Photo Credit: Tori Avey

Photo Credit: Tori Avey

Leeks are richer in certain vitamins than it's cousin, the onion, and more delicate in flavor. Biblical accounts mention how desirable the leek was. It still is! It It has a milder flavor than the onion and tolerated much easier for those who are unable to digest onions well. Leeks can be part of a healthy diet, but careful of what you use to saute them in.


When sliced or chopped, the many antioxidants leeks provide begin converting to allicin. According to Dr. Mercola, "Allicin provides an abundance of important attributes to the body, such as anti-bacterial, anti-viral and anti-fungal activities, and reducing cholesterol by impeding harmful enzymes in liver cells." Leeks also provide an amazing 52% daily requirement of vitamin K and around 21%, for blood and bones, vitamin A, for eyes and other health benefits. Being from the same family as onions and garlic, they also provide some of the same health benefits such as reducing risk of diseases such as colon cancer, esophageal cancer, and many other cancers.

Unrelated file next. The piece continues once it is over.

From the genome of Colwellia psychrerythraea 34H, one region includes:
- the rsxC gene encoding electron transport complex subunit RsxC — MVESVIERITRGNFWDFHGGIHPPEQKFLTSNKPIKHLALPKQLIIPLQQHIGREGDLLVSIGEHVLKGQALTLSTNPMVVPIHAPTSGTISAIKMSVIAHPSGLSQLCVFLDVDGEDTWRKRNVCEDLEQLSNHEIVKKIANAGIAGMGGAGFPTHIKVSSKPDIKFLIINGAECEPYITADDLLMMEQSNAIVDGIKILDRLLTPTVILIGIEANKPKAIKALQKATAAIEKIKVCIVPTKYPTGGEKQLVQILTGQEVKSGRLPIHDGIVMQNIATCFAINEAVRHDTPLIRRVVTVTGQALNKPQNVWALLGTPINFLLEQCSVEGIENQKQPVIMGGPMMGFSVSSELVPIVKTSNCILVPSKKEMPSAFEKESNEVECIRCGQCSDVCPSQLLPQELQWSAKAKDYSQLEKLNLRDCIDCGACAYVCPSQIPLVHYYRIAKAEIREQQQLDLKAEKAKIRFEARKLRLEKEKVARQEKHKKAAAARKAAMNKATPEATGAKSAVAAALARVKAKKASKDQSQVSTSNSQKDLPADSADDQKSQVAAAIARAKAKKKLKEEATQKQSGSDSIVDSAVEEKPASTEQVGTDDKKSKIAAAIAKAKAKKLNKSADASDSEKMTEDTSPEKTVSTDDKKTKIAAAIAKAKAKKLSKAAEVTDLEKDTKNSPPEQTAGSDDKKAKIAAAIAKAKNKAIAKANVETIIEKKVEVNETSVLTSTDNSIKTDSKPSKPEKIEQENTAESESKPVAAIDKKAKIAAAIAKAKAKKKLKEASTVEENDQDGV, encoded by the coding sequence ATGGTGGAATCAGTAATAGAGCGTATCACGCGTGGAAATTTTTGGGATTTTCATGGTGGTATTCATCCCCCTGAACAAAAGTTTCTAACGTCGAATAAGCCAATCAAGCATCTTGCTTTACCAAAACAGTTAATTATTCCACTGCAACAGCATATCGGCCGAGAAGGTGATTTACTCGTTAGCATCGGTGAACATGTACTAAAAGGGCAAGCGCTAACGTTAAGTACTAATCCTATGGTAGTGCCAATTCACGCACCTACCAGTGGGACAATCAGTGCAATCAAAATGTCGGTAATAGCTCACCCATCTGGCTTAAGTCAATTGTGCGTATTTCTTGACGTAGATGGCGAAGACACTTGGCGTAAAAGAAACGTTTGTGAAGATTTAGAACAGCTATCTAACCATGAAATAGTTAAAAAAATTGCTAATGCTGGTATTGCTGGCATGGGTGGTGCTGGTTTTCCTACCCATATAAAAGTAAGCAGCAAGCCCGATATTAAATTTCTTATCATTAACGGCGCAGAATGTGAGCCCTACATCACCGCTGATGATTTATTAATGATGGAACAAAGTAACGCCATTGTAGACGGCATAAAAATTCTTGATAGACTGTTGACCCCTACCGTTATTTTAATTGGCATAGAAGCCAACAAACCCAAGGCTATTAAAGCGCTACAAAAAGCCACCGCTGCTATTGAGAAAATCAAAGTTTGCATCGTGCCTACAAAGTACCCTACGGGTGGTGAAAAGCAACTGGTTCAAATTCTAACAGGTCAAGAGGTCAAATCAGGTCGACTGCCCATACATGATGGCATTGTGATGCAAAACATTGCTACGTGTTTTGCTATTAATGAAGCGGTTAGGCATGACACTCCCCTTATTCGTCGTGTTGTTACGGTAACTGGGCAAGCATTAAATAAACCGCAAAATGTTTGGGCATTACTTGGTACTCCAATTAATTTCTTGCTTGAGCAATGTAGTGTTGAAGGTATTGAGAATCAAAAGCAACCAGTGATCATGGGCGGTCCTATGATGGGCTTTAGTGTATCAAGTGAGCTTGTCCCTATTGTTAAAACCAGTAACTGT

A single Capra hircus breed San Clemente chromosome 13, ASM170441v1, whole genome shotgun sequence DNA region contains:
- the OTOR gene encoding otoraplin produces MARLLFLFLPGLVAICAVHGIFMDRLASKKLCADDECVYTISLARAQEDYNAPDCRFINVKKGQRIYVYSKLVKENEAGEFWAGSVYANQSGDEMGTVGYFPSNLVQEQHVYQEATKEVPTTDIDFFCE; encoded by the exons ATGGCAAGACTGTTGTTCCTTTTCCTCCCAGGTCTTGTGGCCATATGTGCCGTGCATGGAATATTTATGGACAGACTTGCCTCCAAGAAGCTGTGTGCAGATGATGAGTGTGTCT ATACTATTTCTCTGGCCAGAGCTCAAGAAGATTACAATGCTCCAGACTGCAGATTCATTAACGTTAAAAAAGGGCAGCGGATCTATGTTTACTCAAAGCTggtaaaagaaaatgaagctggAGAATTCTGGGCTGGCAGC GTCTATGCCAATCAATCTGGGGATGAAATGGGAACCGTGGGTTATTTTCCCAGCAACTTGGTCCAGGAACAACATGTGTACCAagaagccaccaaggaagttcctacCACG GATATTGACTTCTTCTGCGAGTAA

Leeks collect dirt in the many layers, however it takes little effort to clean a leek.

Tori Avey instructs to first wash the outside of the leak and pat dry.  Remove the darkest green part of the leek, the toughest part, and remove the root end. You can save this for stocks or soups or simply discard. Thinly slice the leek into rings and place in a bowl of cold water. Let them sit for a minute and then give them a gentle shake to remove the soil trapped in between the layers. Let them sit for a couple minutes longer, then hand scoop or use a slotted spoon to remove them from the bowl, careful not to mix up the dirt/soil that has collected in the bowl, mostly at the bottom.

Alternatively, you can slice your leek into strips instead of rings and follow the same process above.

Either way you slice them, let them drain in a colander.


If leeks are in good condition, they can be stored anywhere for about five days, but be aware if refrigerated, other foods will absorb their aroma.  If refrigerated, store in a plastic bag, unwashed. Leeks do not freeze well unless you plan on using them in a soup or stock.  Most recipes call for sauteing and frying.

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-Dawn Swope CHHC, AADP